- Level passwords
- No HUD, health bars, or data overlays of any kind
- Character can’t do anything a reasonably fit person can’t do
- Can only fall so far
- No twenty foot vertical jumps
- No changing direction in midair
- Must leap, grasp and climb to reach higher ledges
- “Step based” movement
- No creeping one pixel at a time ever necessary
- One walking step the minimum distance a movement can take
- Running, leaping, climbing, swimming, etc. all in increments
- No lives or continues
- Health recharges
- No “medkits”
- Short recovery period
- Character movement indicates health
- Extremely low health makes character weave back and forth
- Requires micro-correcting
- With left and right keys
- To keep character from falling down
- Not “death” as such
- “If you want to teach players not to do something,
- you don’t need to smack them.
- You need to give them zero feedback.“
- Tile the player falls on stretches past edges of screen left and right
- Player must get up (weaving initially) and walk across flat ground
- Uninteresting expanse takes time to cross
- Long enough to dissuade
- Not long enough to ruin game
- Poem displayed in BG
- Expanse ends at portion of the game world just as it was
- Level resumes without break
- No real death, lives or continues — just the expanse to pass
- The Ravine
- Mostly platforming
- Lush green riverside
- Moon maiden at end
- The Desert
- Black rocks
- Ground crawling with scorpions
- Character weakens as level goes on
- Heavy use of weaving mechanic
- Alchemist at end
- The Valley
- Final long swim
- Lose your armor, all but knife and gloves
- The Ariel Sisters at end
- The Edge of the World
- (Movement noticeably sprightlier without gear)
- Mountain slope
- Endless field of white flowers
- Castle, overgrown by enormous tree
- Phantoms “attack” inside
- Vanish before they reach you
- Empty room at top
- Plaster tubs, drop cloths, uninstalled windows
- Overgrown with white flowers from window box
- No one’s ever lived there
- The Moon Maiden
- Starry cloak
- (Midevil milkmaids rarely got smallpox)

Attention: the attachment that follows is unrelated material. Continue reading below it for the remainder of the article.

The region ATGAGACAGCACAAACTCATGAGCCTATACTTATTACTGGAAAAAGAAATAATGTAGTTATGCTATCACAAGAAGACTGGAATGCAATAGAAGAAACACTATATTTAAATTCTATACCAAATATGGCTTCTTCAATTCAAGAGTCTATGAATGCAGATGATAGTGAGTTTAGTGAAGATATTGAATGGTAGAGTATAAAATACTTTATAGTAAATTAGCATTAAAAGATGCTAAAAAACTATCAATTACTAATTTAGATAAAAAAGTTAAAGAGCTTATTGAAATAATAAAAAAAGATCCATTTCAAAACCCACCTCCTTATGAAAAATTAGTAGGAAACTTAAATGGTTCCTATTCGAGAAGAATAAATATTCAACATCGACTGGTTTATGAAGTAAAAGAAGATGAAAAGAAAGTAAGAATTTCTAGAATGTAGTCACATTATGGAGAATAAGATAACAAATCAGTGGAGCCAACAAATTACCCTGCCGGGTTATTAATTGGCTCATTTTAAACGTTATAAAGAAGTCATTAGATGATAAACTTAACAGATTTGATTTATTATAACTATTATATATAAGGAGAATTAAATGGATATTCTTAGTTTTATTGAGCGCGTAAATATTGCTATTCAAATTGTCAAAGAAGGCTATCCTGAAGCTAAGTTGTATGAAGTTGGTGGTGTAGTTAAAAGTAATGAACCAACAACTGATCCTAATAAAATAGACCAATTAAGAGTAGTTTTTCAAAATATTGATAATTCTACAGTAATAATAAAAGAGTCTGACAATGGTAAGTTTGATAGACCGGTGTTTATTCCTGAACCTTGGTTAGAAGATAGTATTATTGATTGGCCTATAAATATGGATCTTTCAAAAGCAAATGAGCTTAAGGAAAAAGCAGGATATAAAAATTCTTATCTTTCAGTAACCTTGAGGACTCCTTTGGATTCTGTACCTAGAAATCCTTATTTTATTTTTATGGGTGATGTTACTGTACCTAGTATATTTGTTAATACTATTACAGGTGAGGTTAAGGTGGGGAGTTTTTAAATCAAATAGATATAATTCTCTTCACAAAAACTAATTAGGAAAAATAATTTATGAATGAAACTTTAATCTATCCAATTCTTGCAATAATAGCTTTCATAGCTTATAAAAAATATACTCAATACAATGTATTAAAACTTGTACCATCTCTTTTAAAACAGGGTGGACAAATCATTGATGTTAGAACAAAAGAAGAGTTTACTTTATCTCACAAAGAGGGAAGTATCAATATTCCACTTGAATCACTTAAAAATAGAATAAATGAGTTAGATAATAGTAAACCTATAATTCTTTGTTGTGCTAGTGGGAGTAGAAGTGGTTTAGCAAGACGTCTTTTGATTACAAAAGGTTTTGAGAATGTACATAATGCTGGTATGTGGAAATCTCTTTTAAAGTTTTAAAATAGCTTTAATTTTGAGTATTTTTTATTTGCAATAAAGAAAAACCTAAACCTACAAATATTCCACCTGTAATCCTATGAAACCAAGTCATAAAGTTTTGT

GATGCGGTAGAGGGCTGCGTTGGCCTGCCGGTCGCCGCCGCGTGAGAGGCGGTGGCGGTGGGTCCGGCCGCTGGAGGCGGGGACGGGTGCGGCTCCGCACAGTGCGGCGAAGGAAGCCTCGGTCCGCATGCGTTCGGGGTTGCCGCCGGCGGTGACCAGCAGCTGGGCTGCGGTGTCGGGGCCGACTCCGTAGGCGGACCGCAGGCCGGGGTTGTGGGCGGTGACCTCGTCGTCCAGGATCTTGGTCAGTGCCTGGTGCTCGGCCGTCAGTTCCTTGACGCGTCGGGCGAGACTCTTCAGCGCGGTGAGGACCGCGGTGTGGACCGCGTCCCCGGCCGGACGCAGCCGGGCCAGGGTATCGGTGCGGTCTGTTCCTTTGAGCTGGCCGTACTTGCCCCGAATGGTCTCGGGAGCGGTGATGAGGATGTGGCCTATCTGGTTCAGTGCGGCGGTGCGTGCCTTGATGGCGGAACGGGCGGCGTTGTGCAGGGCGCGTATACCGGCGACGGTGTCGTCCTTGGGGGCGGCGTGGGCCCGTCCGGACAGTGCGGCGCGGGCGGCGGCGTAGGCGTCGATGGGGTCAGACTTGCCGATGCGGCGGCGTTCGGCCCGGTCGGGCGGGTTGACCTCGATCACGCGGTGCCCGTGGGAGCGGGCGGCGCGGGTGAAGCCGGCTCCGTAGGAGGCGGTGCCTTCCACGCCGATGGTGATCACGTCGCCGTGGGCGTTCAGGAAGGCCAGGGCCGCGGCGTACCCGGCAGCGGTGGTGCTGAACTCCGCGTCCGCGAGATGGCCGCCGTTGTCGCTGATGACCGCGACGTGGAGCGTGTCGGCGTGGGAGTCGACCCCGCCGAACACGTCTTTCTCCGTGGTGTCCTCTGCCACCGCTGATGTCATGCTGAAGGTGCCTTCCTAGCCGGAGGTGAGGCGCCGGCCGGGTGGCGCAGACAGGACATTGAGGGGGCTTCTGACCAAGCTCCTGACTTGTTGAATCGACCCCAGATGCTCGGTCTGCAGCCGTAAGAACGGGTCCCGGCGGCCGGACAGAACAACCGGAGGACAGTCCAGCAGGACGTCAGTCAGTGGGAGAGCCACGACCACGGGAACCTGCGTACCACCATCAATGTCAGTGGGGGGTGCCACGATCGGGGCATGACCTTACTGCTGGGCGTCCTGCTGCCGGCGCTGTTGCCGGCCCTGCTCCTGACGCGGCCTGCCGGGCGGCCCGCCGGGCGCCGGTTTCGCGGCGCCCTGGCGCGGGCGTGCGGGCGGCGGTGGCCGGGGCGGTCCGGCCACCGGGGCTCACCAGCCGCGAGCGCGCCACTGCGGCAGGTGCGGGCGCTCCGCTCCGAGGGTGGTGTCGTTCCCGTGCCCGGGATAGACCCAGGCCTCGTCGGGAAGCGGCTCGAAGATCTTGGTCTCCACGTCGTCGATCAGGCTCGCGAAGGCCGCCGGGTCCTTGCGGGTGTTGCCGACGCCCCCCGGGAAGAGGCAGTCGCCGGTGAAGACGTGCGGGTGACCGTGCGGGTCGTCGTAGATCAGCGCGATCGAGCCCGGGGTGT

- (Exposure to milder cowpox virus vaccinated them)
- (Origin of the “clear/white faced milkmaid” literary meme)
- Best ending
- In-engine zoomed in cutscene of player with family
- Carefree young children
- Spreading the starry cloak on a hilltop at night
- Watching the stars wheel overhead together
- Older woman, works a forge, strength and wisdom
- Second best ending
- Zooms in for cutscene as a couple
- Lonely in the desert
- Always working forge
- The Ariel Sisters
- Three nymphlike sisters
- Rescue you from river in the valley
- Flighty, impossible to pin down
- Other two give you more attention the more you focus on one
- One you focus on colder toward you
- Always out of reach
- A lot of trouble for a neutral ending
- The Princess
- Doesn’t exist
- Cutscene shows only the unfinished state of the chamber
- No ending
- Level just leaves you to wander until you quit the game
- Engine would have to be built from scratch
- Lots of art assets
- Lots of animation
- Small potential of SVG drawing speed problems
- SVG a low priority in modern browsers
- Animation toolchain would have to be built from scratch
- No SVG drawing program does animation yet
- If one adds support, it will likely save as SMIL
- (Synchronized Multimedia Integration Language)
- Despite being a standard, no browser supports SMIL
- Animation would either have to use substitution
- (One unique SVG image every frame, 24 frames/second)
- Or morphing
- Even more complicated to develop toolchain for
- Morphing better, would allow some smoothing between actions
- Would allow some physics as well (cloaks, particle, etc.)
- No clear business plan beyond banner ads on the homepage
- Banner ads in-game would kill the mood
- Would also slow down the browser, in the real world
- Is it possible to sell access to a browser-based game?
- Game that subverts common mechanics of genre to ask questions
- Would be compared to Braid
- Would lose the comparison
Why It’s a Bad Idea:
My grandmother passed away on January 14. I brought a microphone and sat down with her back in 2002, then shot some 16mm film on Friendship Long Island and edited a short. Here is that film:
Boxing Day 2010.
Stitched together in Hugin from 30 camera phone pictures. Mercator projection.
“Beautiful Burnout,” “Boy, Boy, Boy,” “Faxed Invitation,” “JAL to Tokyo (Live From Tokyo)”… I believe I’m officially Underworld’s bitch.